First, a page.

Review of Industrial Organization 13: 613–615, 1998.
Universal Service: Competition, Interconnection, and Monopoly in the Making of
the American Telephone System. Milton L. Miller, Jr. Cambridge MA: The MIT
Press and Washington, DC: The AEI Press, 1997, 213 pages, $40.
“Universal service” in the telephone industry has at least two working deﬁnitions.
The deﬁnition most familiar in current circles refers to universal connectedness, or
connecting all households to the nationally interconnected telephone network. The
most critical issue in such an endeavor is to provide basic telephone service at a
“reasonable” monthly rate to all U.S. citizens. The less known deﬁnition of univer-
sal service was coined by Theodore Vail, then president of AT&T, in 1907, referring
to a uniﬁed (national) telephone system controlled by one company, AT&T. The
primary difference between these two working deﬁnitions is interconnectedness.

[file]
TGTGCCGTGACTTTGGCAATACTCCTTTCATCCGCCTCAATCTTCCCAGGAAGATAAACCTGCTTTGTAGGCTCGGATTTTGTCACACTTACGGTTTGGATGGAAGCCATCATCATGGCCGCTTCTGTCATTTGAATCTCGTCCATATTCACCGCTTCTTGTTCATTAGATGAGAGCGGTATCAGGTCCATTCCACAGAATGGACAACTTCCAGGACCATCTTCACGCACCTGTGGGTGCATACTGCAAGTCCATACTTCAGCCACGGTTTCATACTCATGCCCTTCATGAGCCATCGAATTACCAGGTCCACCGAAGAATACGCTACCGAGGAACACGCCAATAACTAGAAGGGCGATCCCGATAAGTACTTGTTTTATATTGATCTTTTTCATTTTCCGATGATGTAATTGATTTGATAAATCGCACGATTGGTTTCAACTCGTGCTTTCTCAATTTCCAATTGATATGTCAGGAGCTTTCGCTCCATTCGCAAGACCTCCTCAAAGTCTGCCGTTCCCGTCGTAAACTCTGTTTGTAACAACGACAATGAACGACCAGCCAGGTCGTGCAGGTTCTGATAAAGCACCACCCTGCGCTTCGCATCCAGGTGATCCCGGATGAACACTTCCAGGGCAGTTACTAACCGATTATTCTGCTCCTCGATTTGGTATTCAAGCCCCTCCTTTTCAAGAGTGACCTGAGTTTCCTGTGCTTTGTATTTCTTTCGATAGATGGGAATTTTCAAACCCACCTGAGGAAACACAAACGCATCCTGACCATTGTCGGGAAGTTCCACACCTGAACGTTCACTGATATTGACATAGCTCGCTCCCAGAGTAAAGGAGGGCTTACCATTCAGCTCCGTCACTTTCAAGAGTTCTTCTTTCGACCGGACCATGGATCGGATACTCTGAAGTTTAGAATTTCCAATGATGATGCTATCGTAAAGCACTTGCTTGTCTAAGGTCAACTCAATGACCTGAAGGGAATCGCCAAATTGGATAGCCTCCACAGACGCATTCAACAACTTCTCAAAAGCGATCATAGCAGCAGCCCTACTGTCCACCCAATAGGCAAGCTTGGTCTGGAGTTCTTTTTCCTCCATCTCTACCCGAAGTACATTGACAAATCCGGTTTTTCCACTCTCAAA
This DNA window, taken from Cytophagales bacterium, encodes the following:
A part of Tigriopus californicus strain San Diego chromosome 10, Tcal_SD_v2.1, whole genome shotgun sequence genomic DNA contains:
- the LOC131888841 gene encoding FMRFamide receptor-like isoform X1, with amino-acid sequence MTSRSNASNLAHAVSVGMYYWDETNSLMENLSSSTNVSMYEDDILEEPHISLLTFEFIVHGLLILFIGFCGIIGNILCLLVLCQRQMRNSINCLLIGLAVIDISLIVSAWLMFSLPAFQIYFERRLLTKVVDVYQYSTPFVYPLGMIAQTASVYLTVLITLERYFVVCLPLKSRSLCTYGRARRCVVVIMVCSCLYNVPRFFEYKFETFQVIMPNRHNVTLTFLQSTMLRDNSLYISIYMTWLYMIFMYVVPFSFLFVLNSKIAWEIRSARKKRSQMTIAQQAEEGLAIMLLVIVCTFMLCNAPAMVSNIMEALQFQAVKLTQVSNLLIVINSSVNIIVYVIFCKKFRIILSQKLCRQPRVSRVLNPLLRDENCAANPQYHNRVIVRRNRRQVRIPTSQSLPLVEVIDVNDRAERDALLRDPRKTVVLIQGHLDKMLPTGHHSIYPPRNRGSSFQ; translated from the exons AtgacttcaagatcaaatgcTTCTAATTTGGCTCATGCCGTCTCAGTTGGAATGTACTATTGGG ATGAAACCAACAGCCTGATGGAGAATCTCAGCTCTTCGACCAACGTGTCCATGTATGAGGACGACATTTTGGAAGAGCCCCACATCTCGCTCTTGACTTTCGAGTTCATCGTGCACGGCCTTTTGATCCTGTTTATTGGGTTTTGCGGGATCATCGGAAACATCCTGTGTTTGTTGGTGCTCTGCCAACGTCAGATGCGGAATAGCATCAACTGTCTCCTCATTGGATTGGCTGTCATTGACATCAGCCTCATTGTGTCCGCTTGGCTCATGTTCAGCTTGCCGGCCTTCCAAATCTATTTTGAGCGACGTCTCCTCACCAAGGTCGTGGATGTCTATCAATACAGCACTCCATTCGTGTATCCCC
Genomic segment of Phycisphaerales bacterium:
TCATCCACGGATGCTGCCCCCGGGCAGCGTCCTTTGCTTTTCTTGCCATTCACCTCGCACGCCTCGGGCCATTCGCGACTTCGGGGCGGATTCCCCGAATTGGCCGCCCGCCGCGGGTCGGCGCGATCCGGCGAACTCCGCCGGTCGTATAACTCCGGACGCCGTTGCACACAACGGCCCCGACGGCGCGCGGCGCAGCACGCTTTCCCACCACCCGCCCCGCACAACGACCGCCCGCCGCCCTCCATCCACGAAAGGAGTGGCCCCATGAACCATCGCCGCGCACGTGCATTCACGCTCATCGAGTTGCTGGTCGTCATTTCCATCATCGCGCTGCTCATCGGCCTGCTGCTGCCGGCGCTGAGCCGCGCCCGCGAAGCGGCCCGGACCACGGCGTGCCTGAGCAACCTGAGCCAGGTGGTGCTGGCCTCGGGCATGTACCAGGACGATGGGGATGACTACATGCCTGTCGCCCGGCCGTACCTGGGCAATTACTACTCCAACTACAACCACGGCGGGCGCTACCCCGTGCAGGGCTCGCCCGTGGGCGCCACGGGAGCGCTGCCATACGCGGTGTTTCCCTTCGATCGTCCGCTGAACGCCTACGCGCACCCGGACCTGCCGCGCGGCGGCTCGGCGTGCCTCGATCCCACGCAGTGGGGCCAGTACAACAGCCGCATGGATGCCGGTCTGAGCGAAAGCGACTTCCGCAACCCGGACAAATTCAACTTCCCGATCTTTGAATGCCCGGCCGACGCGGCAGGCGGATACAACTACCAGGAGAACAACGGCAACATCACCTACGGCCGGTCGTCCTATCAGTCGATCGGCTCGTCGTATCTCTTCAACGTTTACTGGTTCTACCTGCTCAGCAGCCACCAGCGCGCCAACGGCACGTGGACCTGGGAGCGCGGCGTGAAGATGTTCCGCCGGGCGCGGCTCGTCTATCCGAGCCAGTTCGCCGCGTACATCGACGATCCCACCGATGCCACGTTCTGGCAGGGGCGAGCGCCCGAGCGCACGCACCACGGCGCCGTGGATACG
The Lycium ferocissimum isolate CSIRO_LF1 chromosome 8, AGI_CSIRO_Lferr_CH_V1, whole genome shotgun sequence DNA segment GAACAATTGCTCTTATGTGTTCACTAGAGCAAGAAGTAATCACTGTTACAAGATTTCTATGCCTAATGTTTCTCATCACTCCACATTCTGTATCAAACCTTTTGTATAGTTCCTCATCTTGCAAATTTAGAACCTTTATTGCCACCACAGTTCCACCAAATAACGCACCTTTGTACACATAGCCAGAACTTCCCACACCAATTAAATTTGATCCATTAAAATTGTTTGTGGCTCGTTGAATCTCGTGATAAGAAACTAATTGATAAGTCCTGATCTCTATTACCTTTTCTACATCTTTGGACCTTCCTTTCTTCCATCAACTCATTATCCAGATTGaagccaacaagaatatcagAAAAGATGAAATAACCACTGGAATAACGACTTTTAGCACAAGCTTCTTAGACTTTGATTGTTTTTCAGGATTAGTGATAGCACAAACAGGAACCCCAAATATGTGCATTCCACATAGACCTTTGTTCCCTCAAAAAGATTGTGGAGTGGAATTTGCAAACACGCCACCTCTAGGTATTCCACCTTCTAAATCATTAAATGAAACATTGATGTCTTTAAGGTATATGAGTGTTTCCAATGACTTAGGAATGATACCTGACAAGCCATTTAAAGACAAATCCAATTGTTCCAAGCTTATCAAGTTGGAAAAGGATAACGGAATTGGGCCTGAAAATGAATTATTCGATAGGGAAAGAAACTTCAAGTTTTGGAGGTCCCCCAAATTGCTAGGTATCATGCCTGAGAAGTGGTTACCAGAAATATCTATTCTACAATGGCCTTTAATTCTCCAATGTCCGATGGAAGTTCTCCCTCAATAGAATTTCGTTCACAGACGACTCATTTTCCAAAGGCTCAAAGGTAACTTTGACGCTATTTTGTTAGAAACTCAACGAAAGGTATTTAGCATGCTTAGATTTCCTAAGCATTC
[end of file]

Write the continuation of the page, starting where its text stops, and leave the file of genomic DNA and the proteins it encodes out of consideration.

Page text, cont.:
The author’s intent with this work is to highlight the contrast in these two def-
initions, place the early deﬁnition in historical context, and map out the transition
of this market from one of access competition (which made the original deﬁnition
of universal service a goal of AT&T) to one of regulated monopoly, then to price
competition in an interconnected system (making the recent deﬁnition a more use-
ful one). The greatest portion of the book is devoted to placing the early deﬁnition
of universal service in historical context.
The author demonstrates a thorough knowledge of the institutional history of
telephony and a keen ability to analyze this history from an economic perspective.
Of particular interest is the use of economies of scale and scope in his discussion
of AT&T’s growth. Both AT&T and the independents learned early on that local
telephone service did not possess economies of scale in production. The larger the
number of subscribers, the higher the per unit cost. Per unit costs are increasing in
the number of subscribers because the number of possible connections increases
exponentially, thus, the capital equipment necessary to sustain a larger customer
base increases rapidly. Why then, would the U.S. government sanction a regulated
monopoly of telephones? The issue is one of user connectedness.
Miller identiﬁes “demand-side” economies of scope. As the number of sub-
scribers increases, the attractiveness and usefulness of the service increases. Why?
Early telephone services were not interconnected and local service exhibited tremen-